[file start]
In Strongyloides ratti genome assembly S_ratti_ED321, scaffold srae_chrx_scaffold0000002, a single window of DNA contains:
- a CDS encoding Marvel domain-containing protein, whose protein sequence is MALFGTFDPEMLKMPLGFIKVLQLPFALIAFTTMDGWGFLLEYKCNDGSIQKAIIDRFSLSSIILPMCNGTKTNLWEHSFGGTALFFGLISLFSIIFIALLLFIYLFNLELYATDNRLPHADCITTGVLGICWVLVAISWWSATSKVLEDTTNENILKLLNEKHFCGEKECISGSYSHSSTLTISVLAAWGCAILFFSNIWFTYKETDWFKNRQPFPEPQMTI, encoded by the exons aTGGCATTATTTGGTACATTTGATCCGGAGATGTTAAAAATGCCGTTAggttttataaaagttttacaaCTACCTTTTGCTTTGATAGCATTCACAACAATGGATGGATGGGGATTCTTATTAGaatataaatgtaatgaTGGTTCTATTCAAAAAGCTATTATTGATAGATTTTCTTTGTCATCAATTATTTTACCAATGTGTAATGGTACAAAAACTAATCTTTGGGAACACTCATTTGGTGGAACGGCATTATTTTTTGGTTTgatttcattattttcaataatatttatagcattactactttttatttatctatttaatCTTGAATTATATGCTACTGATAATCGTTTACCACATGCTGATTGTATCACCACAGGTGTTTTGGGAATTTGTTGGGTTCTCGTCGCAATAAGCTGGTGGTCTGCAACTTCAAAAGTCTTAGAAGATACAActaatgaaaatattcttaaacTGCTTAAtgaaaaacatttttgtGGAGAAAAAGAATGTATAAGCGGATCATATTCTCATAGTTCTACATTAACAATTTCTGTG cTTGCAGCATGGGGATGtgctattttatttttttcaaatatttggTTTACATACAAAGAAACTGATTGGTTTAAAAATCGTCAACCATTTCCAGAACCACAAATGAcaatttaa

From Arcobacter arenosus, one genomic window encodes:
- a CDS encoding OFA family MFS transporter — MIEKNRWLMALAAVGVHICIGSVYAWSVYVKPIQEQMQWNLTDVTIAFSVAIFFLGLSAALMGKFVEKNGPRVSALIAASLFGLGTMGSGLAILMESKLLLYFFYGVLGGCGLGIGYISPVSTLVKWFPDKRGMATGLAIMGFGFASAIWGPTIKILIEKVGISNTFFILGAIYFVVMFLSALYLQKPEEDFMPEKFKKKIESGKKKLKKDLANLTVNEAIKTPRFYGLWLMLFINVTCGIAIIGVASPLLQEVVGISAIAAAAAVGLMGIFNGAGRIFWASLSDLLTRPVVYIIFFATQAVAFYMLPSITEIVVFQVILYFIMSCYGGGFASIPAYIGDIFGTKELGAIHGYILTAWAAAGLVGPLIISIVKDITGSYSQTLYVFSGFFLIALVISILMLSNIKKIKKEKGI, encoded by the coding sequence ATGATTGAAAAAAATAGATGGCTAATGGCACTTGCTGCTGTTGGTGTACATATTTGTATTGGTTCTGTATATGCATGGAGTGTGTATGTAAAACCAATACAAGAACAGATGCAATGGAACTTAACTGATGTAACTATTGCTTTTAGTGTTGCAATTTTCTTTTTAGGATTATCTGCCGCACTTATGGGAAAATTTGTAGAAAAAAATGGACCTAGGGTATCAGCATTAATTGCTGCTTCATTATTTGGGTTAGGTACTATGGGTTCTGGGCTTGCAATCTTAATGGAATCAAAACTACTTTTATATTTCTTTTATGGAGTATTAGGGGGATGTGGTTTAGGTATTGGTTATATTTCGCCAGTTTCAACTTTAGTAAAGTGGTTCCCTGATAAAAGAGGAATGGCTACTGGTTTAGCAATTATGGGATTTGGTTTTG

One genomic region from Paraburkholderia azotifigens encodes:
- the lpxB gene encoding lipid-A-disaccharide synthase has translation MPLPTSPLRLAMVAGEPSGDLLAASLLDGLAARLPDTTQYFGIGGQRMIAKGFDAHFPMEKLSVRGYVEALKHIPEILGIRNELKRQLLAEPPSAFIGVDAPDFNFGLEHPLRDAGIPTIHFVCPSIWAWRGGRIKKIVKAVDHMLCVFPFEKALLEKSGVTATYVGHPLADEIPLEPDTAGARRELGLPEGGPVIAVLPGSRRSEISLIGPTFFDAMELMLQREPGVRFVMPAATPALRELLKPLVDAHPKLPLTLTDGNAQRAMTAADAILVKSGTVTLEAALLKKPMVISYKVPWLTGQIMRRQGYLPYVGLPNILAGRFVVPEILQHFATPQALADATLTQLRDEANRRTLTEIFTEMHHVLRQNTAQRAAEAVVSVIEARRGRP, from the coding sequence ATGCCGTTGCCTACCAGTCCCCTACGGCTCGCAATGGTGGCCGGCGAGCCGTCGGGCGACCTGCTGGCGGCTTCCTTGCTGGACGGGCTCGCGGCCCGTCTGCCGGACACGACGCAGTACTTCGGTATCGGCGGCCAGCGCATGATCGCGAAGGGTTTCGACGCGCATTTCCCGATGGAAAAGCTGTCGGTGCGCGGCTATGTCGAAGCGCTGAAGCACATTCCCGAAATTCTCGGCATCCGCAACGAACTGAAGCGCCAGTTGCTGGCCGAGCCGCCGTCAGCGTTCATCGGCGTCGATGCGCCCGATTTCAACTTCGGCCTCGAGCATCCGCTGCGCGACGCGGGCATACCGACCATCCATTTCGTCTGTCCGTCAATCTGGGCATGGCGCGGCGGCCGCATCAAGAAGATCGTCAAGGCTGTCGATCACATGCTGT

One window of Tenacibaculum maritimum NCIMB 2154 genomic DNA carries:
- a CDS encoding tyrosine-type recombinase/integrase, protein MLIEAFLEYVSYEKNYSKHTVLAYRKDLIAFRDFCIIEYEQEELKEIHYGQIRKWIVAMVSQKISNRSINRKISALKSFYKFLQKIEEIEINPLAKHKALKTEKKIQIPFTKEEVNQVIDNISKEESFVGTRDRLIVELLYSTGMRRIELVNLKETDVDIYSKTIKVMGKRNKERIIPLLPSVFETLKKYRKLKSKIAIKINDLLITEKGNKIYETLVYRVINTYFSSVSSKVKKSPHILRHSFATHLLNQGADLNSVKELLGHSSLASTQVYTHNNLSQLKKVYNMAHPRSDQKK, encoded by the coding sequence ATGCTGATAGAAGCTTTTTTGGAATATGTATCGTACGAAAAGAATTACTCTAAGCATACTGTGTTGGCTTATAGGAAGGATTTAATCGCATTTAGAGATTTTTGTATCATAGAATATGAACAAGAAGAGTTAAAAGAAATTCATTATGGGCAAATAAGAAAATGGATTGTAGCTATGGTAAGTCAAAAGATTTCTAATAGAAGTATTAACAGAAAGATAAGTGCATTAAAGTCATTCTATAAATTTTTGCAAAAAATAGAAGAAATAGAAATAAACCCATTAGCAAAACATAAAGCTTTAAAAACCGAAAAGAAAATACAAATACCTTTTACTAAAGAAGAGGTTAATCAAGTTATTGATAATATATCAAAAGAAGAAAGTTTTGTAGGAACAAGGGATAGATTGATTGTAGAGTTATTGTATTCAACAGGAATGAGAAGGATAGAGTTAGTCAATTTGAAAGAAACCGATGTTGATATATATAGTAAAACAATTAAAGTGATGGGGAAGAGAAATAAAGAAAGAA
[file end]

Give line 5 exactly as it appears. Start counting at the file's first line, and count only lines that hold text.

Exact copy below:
One genomic region from Paraburkholderia azotifigens encodes: